It should also be noted that in these calculations, I’ve used PFF’s tackle numbers. Long-time readers will know that our game charters independently record tackles. While these aren’t the numbers you’re going to see in the box scores, they provide a more accurate view of player production. Since our numbers are coming from one crew, we don’t have deal with the problems of home stat crew bias.
While tPOP is another step forward in IDP analysis, it’s not a perfect metric. For starters, this stat has a built-in assumption that a player can make a tackle on any given play. Football obviously isn’t that simple. However, in looking at the numbers over the last eight seasons, certain players do make tackles more frequently than others and do so on a fairly consistent basis.
Luke Kuechly has ranked among the Top 5 players in tPOP in each of his three seasons, with an average tPOP of 19.13 percent over that span. On the other end of the spectrum, a player like Sean Weatherspoon (when healthy) has also posted tPOP numbers that consistently fall outside of the top 30. His career tPOP of 13.91 percent indicates that we should temper our expectations for Weatherspoon this season in Arizona.
Let’s take a look at some of the tPOP numbers from last season. Displayed below are the off-line of scrimmage linebackers who played at least 500 snaps.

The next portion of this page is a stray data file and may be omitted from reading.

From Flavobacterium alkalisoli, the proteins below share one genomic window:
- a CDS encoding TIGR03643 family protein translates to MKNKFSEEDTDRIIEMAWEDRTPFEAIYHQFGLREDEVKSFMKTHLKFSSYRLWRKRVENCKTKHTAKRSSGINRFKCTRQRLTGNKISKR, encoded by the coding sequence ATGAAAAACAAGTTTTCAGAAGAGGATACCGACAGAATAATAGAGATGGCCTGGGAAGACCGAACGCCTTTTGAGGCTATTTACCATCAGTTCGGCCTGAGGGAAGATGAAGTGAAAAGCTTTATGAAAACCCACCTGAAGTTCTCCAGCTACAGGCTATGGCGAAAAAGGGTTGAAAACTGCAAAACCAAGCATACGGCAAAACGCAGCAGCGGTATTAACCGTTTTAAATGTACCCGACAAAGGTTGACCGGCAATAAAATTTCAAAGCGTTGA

|1||Luke Kuechly||167||18.53%||48||Miles Burris||103||12.06%|
|2||Bobby Wagner||122||17.73%||49||Brian Cushing||68||11.91%|
|3||DeAndre Levy||152||17.25%||50||Michael Wilhoite||96||11.90%|
|4||Lavonte David||133||17.23%||51||Geno Hayes||57||11.66%|
|5||Curtis Lofton||142||16.92%||52||Avery Williamson||78||11.64%|
|6||Telvin Smith||100||16.92%||53||Preston Brown||94||11.53%|
|7||Jerrell Freeman||128||16.80%||54||Mason Foster||52||10.99%|
|8||D’Qwell Jackson||157||16.67%||55||Perry Riley||79||10.96%|
|9||Rolando McClain||91||16.46%||56||Donald Butler||59||10.33%|
|10||Brandon M. Marshall||117||16.18%||57||Larry Foote||86||9.89%|
There aren’t any huge surprises at the very top, though Telvin Smith’s name does jump out at No. 6. It’ll be interesting to see if he can carve out an every-down role this season with Paul Posluszny back in the mix. I should also note that Chris Borland did post a higher tPOP than Kuechly, but he didn’t meet the qualifying snap cutoff for this list.
At the bottom end of the 57 qualifiers, we see some names who floundered for IDP purposes last season – Brian Cushing, Mason Foster, Perry Riley, and Donald Butler. Their tPOP numbers are a good indication as to why that occurred.
Avery Williamson and Preston Brown also stick out at the bottom. Both are young players who have garnered some hype in IDP circles. However, they’re going to need to improve on these numbers in order to establish themselves as viable fantasy options. This wouldn’t be an unprecedented feat. While most observed players tend to post very consistent tPOP numbers, there are some like DeAndre Levy, who improved significantly from one season to the next. Levy’s tPOP was a mere 13.66 percent in 2013.
Predicting those jumps in productivity will be extremely challenging, but tPOP gives us a strong baseline in terms of what we can expect out of our IDPs. At this point, we’ve only scratched the surface of what we can do with tPOP. In the coming months, I plan to further flesh out this metric.
Jeff Ratcliffe is the Assistant Managing Editor and resident IDP maven and DFS junkie of PFF Fantasy.